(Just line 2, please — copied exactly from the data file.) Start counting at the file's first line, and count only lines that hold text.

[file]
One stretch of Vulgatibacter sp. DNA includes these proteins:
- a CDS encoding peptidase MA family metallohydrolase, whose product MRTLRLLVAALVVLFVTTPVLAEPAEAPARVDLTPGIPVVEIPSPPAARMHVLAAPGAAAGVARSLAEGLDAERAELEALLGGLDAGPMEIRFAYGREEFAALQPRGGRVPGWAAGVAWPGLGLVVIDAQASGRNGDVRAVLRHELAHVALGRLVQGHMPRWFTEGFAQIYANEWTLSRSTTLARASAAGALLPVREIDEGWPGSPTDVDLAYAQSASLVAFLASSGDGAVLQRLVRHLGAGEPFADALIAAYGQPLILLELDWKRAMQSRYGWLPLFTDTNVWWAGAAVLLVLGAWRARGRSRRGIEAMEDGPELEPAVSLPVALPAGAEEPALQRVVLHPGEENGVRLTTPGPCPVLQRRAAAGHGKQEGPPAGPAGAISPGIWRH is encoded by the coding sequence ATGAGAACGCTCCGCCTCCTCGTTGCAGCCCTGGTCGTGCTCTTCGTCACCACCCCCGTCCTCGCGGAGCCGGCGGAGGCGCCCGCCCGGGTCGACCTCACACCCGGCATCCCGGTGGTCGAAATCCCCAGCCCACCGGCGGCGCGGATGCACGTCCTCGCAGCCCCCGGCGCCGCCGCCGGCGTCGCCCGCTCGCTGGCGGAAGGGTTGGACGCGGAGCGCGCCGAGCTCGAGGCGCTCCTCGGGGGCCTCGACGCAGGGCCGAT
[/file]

- a CDS encoding peptidase MA family metallohydrolase, whose product MRTLRLLVAALVVLFVTTPVLAEPAEAPARVDLTPGIPVVEIPSPPAARMHVLAAPGAAAGVARSLAEGLDAERAELEALLGGLDAGPMEIRFAYGREEFAALQPRGGRVPGWAAGVAWPGLGLVVIDAQASGRNGDVRAVLRHELAHVALGRLVQGHMPRWFTEGFAQIYANEWTLSRSTTLARASAAGALLPVREIDEGWPGSPTDVDLAYAQSASLVAFLASSGDGAVLQRLVRHLGAGEPFADALIAAYGQPLILLELDWKRAMQSRYGWLPLFTDTNVWWAGAAVLLVLGAWRARGRSRRGIEAMEDGPELEPAVSLPVALPAGAEEPALQRVVLHPGEENGVRLTTPGPCPVLQRRAAAGHGKQEGPPAGPAGAISPGIWRH is encoded by the coding sequence ATGAGAACGCTCCGCCTCCTCGTTGCAGCCCTGGTCGTGCTCTTCGTCACCACCCCCGTCCTCGCGGAGCCGGCGGAGGCGCCCGCCCGGGTCGACCTCACACCCGGCATCCCGGTGGTCGAAATCCCCAGCCCACCGGCGGCGCGGATGCACGTCCTCGCAGCCCCCGGCGCCGCCGCCGGCGTCGCCCGCTCGCTGGCGGAAGGGTTGGACGCGGAGCGCGCCGAGCTCGAGGCGCTCCTCGGGGGCCTCGACGCAGGGCCGAT